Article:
Lydia Mallett, left, and John Junstrom spread the word in Tampa, Fla., on Thursday, May 19, 2011 about Saturday May 21st, the day they believe to be the beginning of the Rapture. They were handing out religious literature and preaching about the rapture on the Franklin Street Mall.
The Internet is alive with discussion of the Rapture, which Harold Camping’s most recent prediction says will occur this coming Saturday. Most people, and I think even most Christians, are at best skeptical.
As someone who came to a personal faith around the same time that the infamous pamphlet by Edgar Whisenant was getting attention, 88 Reasons
Why The Rapture Will Be in 1988
, I experienced the hype of such predictions first hand.
But that is not why I am confident that Harold Camping is wrong.
Many are confident that Camping is wrong because the Bible quotes Jesus as saying that “no one knows the day or the hour” (Matthew 24:36).
Others understand the Bible even better, and are aware that the passages appealed to in support of the doctrine of the Rapture (such as 1 Thessalonians 4:16-17) do not teach the idea of a Rapture followed by tribulation that is the mainstay of Dispensational Pre-Millennialist eschatology.
But rather than spend time discussing those passages (or explaining the last few words of the last paragraph), I’d like to suggest a more fundamental reason why the Rapture will not happen this Saturday, or any other day:
It does not make sense for Christians to continue to expect a literal “second coming” of Jesus.
To quote Anthony and Richard Hanson’s book
“An event that has been just around the corner for a thousand years is a non-event. Thinking Christians should not behave as if the Parousia was a genuine possibility” (p.196).
Jesus expected the arrival of the kingdom of God in the lifetime of his hearers (see Mark 9:1), and the earliest Christians shared that expectation. When it did not materialize as anticipated, they found a variety of ways of making sense of that. But today, quoting 2 Peter 3:8, which is itself part of a non-authentic letter attributed to Peter and is trying to address the disappointment of Christians that these expectations were not fulfilled, is simply to perpetuate the problem and not address it directly.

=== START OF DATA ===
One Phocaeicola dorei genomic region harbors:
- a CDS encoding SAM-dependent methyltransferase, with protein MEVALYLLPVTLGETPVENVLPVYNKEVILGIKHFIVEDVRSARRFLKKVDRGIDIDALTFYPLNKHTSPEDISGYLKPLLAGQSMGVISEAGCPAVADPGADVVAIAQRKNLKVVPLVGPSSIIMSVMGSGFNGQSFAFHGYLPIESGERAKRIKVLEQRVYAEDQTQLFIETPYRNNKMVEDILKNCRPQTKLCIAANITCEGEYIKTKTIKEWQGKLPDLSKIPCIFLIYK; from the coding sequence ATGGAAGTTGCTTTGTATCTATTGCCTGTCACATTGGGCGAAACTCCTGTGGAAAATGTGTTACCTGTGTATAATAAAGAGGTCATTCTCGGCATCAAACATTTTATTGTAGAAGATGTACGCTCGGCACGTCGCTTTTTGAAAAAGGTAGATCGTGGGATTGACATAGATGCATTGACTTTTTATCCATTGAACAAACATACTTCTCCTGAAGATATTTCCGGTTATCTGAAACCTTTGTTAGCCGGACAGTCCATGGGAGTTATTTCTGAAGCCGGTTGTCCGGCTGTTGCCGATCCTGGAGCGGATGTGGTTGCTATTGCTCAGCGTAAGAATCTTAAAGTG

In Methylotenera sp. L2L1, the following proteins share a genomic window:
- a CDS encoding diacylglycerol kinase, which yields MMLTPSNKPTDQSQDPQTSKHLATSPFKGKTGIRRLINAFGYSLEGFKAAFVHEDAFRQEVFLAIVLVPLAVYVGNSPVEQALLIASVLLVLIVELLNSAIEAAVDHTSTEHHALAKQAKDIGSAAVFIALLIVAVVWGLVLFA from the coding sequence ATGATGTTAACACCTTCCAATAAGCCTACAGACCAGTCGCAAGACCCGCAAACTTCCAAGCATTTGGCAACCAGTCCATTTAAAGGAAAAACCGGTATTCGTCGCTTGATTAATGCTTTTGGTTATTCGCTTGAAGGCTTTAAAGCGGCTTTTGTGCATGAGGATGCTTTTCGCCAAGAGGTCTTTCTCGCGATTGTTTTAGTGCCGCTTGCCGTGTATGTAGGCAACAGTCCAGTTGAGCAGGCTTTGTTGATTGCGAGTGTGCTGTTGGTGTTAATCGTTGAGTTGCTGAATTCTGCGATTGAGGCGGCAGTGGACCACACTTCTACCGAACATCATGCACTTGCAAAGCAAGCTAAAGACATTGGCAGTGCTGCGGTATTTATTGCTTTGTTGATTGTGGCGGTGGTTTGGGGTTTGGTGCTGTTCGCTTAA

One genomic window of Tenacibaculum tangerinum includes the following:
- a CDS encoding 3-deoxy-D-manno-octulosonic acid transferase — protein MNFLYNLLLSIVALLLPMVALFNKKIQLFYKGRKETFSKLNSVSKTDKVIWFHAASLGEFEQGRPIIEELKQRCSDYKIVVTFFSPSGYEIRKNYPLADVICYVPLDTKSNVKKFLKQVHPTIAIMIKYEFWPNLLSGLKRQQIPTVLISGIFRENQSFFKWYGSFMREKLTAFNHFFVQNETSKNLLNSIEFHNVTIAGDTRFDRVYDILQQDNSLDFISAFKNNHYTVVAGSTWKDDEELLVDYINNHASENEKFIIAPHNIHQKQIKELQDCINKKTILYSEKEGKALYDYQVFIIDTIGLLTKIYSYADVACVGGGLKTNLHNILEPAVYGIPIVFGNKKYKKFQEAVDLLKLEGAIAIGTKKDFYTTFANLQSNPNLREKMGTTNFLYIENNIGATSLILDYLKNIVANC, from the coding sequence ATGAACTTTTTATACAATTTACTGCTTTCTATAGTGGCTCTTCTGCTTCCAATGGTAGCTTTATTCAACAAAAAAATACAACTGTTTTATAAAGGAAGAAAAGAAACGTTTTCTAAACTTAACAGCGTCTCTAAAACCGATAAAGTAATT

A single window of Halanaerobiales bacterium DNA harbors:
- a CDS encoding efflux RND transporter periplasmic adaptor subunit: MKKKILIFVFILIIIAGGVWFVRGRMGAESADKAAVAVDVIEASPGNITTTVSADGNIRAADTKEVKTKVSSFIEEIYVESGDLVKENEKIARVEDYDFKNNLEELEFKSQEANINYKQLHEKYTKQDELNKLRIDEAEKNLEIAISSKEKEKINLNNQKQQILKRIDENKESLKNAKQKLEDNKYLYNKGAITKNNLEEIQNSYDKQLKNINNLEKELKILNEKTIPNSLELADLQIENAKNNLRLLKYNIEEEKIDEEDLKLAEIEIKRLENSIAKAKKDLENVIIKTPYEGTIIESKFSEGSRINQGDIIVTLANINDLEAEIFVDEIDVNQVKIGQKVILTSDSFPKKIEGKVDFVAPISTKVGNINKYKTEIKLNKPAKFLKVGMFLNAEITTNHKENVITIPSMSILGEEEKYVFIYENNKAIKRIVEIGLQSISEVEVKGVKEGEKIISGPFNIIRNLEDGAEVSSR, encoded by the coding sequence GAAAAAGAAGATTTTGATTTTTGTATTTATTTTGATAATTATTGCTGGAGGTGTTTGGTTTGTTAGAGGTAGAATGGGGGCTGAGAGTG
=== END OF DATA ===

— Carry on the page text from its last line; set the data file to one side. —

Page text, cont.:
It isn’t just the timing that is the issue. The idea of a second coming with Jesus appearing in the sky is based on a view of the universe, which heaven literally “up there,” that is also hard if not impossible for anyone to accept today without serious cognitive dissonance.
Discussing the literal ascension Luke describes in Acts, Keith Ward writes in his book
The Big Questions in Science and Religion
(p.107): “We now know that, if [Jesus] began ascending two thousand years ago, he would not yet have left the Milky Way (unless he attained warp speed)”.
A time eventually comes when, instead of clinging to older beliefs, no matter how central they may have been historically, it is time to rethink them, and perhaps even set them aside in some cases.
The best antidote for preventing future frenzies of the sort that Harold Camping is generating, is to recognize that they are indeed trying to revitalize something that Christians have historically expected, namely a literal, physical, second coming of Jesus, and to explain why that expectation needs to be reinterpreted or set aside, since after some 2,000 years and in a universe much bigger and very different than anything the early Christians imagined, it no longer makes any more sense to take that literally than that the sun literally stood still at Joshua’s command.
This post first ran at Patheos, a site featuring a global dialogue about religion and spirituality and to explore and experience the world’s beliefs.
More On Faith and May 21, 2011
Photos, video: Scenes from the apocalypse
John Shelby Spong: Camping does not represent Christianity
Richard Dawkins: Science explains the end of the world
Matthew Paul Turner: The harm that ‘Judgment Day’ will do
Panel responds: How do end-times theologies impact real world behaviors?
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